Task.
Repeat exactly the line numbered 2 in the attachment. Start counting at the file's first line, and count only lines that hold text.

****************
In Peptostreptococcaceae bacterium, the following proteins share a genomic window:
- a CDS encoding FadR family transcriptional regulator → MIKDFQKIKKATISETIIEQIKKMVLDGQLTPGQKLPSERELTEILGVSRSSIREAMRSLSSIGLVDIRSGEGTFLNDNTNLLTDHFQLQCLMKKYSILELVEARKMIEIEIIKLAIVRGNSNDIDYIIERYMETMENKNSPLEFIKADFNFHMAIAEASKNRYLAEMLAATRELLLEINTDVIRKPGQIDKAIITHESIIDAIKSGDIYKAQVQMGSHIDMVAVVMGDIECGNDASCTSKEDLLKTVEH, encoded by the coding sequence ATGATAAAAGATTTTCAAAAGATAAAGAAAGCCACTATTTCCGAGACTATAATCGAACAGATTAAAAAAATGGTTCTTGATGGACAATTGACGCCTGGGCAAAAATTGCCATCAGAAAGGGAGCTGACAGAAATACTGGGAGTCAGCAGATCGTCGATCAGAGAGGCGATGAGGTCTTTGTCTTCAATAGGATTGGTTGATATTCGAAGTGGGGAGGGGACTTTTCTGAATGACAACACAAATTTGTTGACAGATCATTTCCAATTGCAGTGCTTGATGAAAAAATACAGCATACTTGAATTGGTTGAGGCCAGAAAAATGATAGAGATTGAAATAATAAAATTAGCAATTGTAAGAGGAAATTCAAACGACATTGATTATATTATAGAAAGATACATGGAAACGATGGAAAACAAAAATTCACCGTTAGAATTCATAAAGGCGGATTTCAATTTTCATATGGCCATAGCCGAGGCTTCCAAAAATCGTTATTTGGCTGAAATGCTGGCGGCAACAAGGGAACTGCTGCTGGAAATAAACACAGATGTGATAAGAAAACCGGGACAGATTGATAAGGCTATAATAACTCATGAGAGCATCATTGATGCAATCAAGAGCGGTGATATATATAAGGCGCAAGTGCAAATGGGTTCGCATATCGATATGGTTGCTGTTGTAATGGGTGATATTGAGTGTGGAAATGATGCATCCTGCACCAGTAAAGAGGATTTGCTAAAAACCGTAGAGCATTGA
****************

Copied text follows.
- a CDS encoding FadR family transcriptional regulator → MIKDFQKIKKATISETIIEQIKKMVLDGQLTPGQKLPSERELTEILGVSRSSIREAMRSLSSIGLVDIRSGEGTFLNDNTNLLTDHFQLQCLMKKYSILELVEARKMIEIEIIKLAIVRGNSNDIDYIIERYMETMENKNSPLEFIKADFNFHMAIAEASKNRYLAEMLAATRELLLEINTDVIRKPGQIDKAIITHESIIDAIKSGDIYKAQVQMGSHIDMVAVVMGDIECGNDASCTSKEDLLKTVEH, encoded by the coding sequence ATGATAAAAGATTTTCAAAAGATAAAGAAAGCCACTATTTCCGAGACTATAATCGAACAGATTAAAAAAATGGTTCTTGATGGACAATTGACGCCTGGGCAAAAATTGCCATCAGAAAGGGAGCTGACAGAAATACTGGGAGTCAGCAGATCGTCGATCAGAGAGGCGATGAGGTCTTTGTCTTCAATAGGATTGGTTGATATTCGAAGTGGGGAGGGGACTTTTCTGAATGACAACACAAATTTGTTGACAGATCATTTCCAATTGCAGTGCTTGATGAAAAAATACAGCATACTTGAATTGGTTGAGGCCAGAAAAATGATAGAGATTGAAATAATAAAATTAGCAATTGTAAGAGGAAATTCAAACGACATTGATTATATTATAGAAAGATACATGGAAACGATGGAAAACAAAAATTCACCGTTAGAATTCATAAAGGCGGATTTCAATTTTCATATGGCCATAGCCGAGGCTTCCAAAAATCGTTATTTGGCTGAAATGCTGGCGGCAACAAGGGAACTGCTGCTGGAAATAAACACAGATGTGATAAGAAAACCGGGACAGATTGATAAGGCTATAATAACTCATGAGAGCATCATTGATGCAATCAAGAGCGGTGATATATATAAGGCGCAAGTGCAAATGGGTTCGCATATCGATATGGTTGCTGTTGTAATGGGTGATATTGAGTGTGGAAATGATGCATCCTGCACCAGTAAAGAGGATTTGCTAAAAACCGTAGAGCATTGA